61 – Comic W. Kamau Bell on Getting Coffee While Black

Not so long ago, comedian W. Kamau Bell was asked to leave a Berkeley cafe in what he called a case of “textbook racism.” On this episode of Bite, Bell talks to Mother Jones reporter Brandon E. Patterson about that incident, Starbucks’ controversial racial bias trainings, and more. Then, Maddie visits the kitchen of a refugee woman who fled Iraq for California five years ago. Today, she’s cooking at some of the world’s hottest restaurants. Warning: This interview may trigger intense shawarma...


60 – (Not) Eating Animals

This episode is all about giving up meat. As novelist Jonathan Safron Foer prepared to become a father, he became increasingly irked by a question: How would he justify eating meat to his kids? The question morphed into a bestselling book, Eating Animals, which became a documentary, premiering June 15. Jonathan shares more about his reasons for going veggie, and reflects on talking about food choices in the age of Trump. Then we hear from the Vegan Bros, two all-American dudes who gave up...


59 – Bonus: Alice Waters

In late April, Tom Philpott sat down with Alice Waters and Jonathan Kauffman at the Bay Area Book Festival in Berkeley, California. Some have described Alice Waters as “the most important figure in the culinary history of North America.” Her new book, “Coming to my Senses,” is a juicy memoir about her life up to the opening of her historic restaurant Chez Panisse. San Francisco Chronicle food writer Jonathan Kauffman is the author of “Hippie Food: How Back-to-the-Landers, Longhairs and...


58 – How to Grow Your Own Cocktail

Spring is in full swing, so we bring you treats from the garden. Writer and botanist Amy Stewart shares fascinating facts about plants—from the deadly (she once had a poisonous plants garden) to the delicious (she’s since replaced it with a cocktail garden). And Ron Finley explains what it means to be a “gangster gardener.”


57 - Bonus: Introducing The Mother Jones Podcast

Bite is proud to present this special bonus show—the first episode of The Mother Jones Podcast. Our colleagues have been busy putting together a show packed with our brand of original, no-holds-barred reporting. Do us a favor and find it on your favorite podcast app, and subscribe! In the debut episode, Senior Reporter Tim Murphy profiles the candidates ripping up West Virginia’s political blueprint and asks what their successes and failures mean for national politics come November. In...


56 – What the Rajneeshee Cult Was Cooking Up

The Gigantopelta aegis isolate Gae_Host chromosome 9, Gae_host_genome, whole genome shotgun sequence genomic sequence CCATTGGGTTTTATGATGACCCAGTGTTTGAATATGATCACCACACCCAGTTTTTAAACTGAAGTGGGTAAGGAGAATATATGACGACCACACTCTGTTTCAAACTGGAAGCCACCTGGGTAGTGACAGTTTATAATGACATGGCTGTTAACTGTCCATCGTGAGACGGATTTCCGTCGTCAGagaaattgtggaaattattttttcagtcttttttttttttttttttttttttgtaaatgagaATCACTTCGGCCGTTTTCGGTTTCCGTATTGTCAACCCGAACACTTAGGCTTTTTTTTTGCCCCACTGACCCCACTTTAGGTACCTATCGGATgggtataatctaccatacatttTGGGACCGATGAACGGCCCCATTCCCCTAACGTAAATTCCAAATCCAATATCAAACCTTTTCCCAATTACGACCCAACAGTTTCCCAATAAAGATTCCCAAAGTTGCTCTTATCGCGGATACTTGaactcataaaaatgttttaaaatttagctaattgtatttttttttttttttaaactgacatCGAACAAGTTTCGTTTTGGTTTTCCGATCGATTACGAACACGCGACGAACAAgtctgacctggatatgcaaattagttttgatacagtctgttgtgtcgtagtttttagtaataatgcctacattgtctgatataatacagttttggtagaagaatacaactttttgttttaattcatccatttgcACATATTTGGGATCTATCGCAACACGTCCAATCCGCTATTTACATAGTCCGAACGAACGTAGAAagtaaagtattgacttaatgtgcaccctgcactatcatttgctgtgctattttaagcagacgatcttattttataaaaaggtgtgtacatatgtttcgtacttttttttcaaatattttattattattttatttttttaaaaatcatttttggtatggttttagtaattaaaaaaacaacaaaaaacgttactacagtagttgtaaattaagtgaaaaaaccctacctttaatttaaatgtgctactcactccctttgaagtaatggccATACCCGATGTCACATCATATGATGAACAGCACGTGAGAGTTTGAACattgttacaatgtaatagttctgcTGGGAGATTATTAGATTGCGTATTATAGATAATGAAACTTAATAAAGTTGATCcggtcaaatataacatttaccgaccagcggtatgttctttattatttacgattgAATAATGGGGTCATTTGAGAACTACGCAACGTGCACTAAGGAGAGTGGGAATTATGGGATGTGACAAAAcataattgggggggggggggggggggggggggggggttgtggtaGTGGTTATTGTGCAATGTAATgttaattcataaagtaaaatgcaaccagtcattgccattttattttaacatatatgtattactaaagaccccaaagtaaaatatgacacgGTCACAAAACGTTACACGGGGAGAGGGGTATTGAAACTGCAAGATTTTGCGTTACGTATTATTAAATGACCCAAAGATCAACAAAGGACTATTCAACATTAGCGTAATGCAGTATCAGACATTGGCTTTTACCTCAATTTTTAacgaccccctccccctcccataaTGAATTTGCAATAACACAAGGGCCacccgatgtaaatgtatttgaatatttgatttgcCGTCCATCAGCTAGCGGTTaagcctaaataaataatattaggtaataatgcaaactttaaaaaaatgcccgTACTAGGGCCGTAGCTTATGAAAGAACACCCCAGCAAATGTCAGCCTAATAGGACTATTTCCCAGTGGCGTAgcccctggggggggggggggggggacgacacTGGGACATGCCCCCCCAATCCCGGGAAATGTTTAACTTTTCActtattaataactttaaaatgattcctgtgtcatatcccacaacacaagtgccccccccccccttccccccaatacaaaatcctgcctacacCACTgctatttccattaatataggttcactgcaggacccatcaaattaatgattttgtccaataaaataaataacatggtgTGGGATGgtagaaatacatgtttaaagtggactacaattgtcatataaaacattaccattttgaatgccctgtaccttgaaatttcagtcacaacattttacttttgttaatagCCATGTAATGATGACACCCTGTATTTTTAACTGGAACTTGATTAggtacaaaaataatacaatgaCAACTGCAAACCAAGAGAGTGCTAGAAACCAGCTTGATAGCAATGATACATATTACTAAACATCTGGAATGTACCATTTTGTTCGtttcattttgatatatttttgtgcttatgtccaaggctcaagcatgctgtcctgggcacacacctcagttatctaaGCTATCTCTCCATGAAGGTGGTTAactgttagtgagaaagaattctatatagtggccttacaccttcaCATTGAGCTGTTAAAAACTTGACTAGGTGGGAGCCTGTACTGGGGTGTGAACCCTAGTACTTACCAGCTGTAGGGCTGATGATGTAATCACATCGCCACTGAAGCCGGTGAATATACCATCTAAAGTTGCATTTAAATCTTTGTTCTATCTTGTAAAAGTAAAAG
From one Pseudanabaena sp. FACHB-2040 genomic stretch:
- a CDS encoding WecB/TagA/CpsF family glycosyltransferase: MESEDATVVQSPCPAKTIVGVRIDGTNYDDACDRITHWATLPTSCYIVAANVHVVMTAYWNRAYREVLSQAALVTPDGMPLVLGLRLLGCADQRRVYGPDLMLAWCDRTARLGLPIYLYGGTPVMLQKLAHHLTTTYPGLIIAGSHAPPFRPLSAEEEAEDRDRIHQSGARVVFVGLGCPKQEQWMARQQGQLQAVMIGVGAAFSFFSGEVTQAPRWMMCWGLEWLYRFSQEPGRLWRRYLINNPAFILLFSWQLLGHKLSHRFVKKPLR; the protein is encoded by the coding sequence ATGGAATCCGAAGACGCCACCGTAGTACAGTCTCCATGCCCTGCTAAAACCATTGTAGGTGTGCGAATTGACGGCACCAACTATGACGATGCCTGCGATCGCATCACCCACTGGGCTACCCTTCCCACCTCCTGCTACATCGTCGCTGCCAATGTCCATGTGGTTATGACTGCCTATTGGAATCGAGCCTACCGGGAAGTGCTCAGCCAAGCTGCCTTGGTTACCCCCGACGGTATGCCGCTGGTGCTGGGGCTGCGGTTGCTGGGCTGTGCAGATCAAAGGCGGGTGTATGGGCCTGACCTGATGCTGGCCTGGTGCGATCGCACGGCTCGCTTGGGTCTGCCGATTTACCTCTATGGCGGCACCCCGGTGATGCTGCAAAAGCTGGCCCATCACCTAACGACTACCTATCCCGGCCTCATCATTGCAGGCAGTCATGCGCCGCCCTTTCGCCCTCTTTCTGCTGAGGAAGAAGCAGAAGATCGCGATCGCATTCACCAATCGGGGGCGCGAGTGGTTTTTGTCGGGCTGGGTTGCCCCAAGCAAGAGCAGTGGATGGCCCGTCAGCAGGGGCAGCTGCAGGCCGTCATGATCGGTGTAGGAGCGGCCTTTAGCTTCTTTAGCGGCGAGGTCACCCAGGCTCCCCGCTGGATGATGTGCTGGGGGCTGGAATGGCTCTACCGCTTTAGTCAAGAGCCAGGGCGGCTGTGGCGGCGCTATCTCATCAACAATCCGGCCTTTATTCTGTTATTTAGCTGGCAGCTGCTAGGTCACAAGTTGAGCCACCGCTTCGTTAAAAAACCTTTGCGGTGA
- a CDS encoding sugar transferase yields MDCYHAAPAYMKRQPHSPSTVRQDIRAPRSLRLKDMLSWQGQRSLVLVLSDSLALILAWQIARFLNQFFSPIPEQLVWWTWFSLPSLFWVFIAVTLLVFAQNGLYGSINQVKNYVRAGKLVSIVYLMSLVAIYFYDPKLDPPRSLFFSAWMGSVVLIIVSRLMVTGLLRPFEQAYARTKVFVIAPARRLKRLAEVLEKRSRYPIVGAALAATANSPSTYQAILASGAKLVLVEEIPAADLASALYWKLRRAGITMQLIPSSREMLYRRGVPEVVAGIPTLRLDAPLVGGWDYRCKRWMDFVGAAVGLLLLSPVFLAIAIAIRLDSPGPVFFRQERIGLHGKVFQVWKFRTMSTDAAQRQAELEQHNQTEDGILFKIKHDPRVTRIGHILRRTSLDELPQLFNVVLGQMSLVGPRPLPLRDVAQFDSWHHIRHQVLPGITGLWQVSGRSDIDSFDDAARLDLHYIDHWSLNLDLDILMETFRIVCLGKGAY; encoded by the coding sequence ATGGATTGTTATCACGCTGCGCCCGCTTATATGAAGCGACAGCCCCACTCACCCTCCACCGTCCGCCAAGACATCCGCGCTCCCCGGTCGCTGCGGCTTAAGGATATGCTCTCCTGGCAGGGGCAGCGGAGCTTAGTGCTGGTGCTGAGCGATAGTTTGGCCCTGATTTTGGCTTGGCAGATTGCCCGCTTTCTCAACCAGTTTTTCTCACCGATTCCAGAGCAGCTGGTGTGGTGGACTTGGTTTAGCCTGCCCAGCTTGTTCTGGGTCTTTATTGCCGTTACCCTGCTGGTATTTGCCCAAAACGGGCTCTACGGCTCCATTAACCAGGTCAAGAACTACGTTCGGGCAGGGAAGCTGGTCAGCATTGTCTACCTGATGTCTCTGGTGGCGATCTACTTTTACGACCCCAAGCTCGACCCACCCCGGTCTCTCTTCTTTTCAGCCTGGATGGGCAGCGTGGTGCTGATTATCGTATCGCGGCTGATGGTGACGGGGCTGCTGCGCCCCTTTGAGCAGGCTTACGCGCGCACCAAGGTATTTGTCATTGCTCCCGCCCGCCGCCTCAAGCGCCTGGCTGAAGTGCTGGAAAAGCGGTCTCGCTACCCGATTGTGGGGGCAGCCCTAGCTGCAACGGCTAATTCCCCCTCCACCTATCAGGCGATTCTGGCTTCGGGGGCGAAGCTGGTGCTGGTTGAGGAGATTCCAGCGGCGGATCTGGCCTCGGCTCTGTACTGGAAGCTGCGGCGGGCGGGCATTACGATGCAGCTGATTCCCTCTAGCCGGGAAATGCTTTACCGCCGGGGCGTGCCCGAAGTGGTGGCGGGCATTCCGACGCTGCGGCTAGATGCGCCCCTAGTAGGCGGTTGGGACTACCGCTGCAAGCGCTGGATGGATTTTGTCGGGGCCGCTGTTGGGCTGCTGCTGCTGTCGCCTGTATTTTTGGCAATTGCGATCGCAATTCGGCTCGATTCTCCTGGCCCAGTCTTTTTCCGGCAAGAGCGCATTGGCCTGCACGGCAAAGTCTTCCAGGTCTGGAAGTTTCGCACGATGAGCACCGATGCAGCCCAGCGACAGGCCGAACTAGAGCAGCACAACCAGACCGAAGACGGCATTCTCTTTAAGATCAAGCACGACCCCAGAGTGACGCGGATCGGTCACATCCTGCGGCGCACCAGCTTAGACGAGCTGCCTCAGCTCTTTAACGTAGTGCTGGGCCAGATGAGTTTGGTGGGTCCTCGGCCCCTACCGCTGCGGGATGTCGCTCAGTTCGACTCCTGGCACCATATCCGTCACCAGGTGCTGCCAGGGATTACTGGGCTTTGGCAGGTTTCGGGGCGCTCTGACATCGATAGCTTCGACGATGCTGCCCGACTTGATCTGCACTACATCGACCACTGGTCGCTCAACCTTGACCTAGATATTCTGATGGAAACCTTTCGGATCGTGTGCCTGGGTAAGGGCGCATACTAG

The new Netflix documentary “Wild, Wild Country” delves into the strange world of the Rajneeshees, a religious group that moved to Oregon in the 1980s and clashed with local townspeople. The documentary reveals plenty about those tensions, but left us hungry for more detail about everyday life at the Rajneeshee Ranch. Writer Melissa Locker tells us about the group’s cookbook, Zorba the Buddha. Then Maddie talks to chef and restaurant owner Tanya Holland about the challenges of opening a...


55 – This Is the Best Kind of Milk

In this episode of Bite, we dive deep into the contentious topic of fake milk with the great Plant-Based Milk Showdown of 2018. And Tom tells us how a particular kind of alterna-milk could restore America’s farmland. Then, in honor of Mother’s Day, we talk to Aimee Lee Ball, the journalist behind the website Eat, Darling, Eat, where she collects stories about a very potent mix of topics: mothers, daughters, and food.


54 – Did Drinking Give Me Cancer?

Mother Jones Senior Reporter Stephanie Mencimer just wrote a blockbuster story that weaves together her own breast cancer diagnosis and the disturbing history of the alcohol industry downplaying the link between booze and cancer. She joins us to talk about her drinking history and how the industry courts women. Then, New York Times op-ed writer Liz Tracy reflects on what it’s like to be a sober mom in a parenting culture that’s obsessed with wine. Finally, MoJo's Becca Andrews caught up with...


53 – When Sexual Harassment Is on the Menu

On this very special episode of Bite, we talk about how sexual harassment scandals have rocked the restaurant industry—and what to do about it. We hear from two journalists—the San Francisco Chronicle’s Tara Duggan and the New York Times’ Kim Severson—about their reporting on how powerful men in acclaimed kitchens abused their power. And San Francisco restaurateur Karen Leibowitz tells us how she’s trying to stop harassment in her kitchen before it begins. Plus, we hear from you, our...


52 – This Is Your Dinner on Weed

California recently legalized marijuana for recreational use, and gourmet chefs have pounced. Maddie takes you to a high-end edibles dinner, where fancy appetizers are infused with cannabis. Then Mother Jones fellow Jackie Mogensen talks all things edibles with the San Francisco Chronicle’s David Downs, one of the few cannabis news editors in the country. “You bet FritoLay is going to get in this space,” Downs said—“they recognize the writing on the wall.”